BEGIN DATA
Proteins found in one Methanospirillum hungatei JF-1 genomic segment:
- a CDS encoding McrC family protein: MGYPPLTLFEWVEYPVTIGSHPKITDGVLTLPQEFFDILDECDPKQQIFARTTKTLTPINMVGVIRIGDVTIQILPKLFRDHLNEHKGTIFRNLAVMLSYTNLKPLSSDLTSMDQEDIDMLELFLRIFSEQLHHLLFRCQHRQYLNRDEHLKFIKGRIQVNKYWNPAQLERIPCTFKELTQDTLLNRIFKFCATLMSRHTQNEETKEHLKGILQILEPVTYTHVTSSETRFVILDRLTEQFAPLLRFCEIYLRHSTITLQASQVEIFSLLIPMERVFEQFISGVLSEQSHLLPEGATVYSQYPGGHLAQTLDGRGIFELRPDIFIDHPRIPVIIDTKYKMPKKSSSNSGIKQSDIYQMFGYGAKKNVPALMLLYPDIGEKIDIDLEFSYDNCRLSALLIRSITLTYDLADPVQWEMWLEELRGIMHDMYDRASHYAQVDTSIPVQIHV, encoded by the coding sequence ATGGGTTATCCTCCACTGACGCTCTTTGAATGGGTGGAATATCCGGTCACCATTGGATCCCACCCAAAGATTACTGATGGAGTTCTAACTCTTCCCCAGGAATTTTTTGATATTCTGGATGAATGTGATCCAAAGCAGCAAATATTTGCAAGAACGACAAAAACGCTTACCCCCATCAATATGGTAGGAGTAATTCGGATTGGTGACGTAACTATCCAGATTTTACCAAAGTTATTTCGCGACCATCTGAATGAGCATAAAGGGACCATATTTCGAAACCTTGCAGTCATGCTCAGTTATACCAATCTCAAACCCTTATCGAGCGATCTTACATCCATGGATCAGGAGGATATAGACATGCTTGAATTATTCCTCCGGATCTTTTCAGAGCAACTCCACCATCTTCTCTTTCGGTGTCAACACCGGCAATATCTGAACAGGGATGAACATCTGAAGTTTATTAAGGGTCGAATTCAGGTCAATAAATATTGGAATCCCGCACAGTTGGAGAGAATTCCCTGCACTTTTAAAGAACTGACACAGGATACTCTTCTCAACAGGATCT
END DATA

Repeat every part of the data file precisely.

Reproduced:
Proteins found in one Methanospirillum hungatei JF-1 genomic segment:
- a CDS encoding McrC family protein: MGYPPLTLFEWVEYPVTIGSHPKITDGVLTLPQEFFDILDECDPKQQIFARTTKTLTPINMVGVIRIGDVTIQILPKLFRDHLNEHKGTIFRNLAVMLSYTNLKPLSSDLTSMDQEDIDMLELFLRIFSEQLHHLLFRCQHRQYLNRDEHLKFIKGRIQVNKYWNPAQLERIPCTFKELTQDTLLNRIFKFCATLMSRHTQNEETKEHLKGILQILEPVTYTHVTSSETRFVILDRLTEQFAPLLRFCEIYLRHSTITLQASQVEIFSLLIPMERVFEQFISGVLSEQSHLLPEGATVYSQYPGGHLAQTLDGRGIFELRPDIFIDHPRIPVIIDTKYKMPKKSSSNSGIKQSDIYQMFGYGAKKNVPALMLLYPDIGEKIDIDLEFSYDNCRLSALLIRSITLTYDLADPVQWEMWLEELRGIMHDMYDRASHYAQVDTSIPVQIHV, encoded by the coding sequence ATGGGTTATCCTCCACTGACGCTCTTTGAATGGGTGGAATATCCGGTCACCATTGGATCCCACCCAAAGATTACTGATGGAGTTCTAACTCTTCCCCAGGAATTTTTTGATATTCTGGATGAATGTGATCCAAAGCAGCAAATATTTGCAAGAACGACAAAAACGCTTACCCCCATCAATATGGTAGGAGTAATTCGGATTGGTGACGTAACTATCCAGATTTTACCAAAGTTATTTCGCGACCATCTGAATGAGCATAAAGGGACCATATTTCGAAACCTTGCAGTCATGCTCAGTTATACCAATCTCAAACCCTTATCGAGCGATCTTACATCCATGGATCAGGAGGATATAGACATGCTTGAATTATTCCTCCGGATCTTTTCAGAGCAACTCCACCATCTTCTCTTTCGGTGTCAACACCGGCAATATCTGAACAGGGATGAACATCTGAAGTTTATTAAGGGTCGAATTCAGGTCAATAAATATTGGAATCCCGCACAGTTGGAGAGAATTCCCTGCACTTTTAAAGAACTGACACAGGATACTCTTCTCAACAGGATCT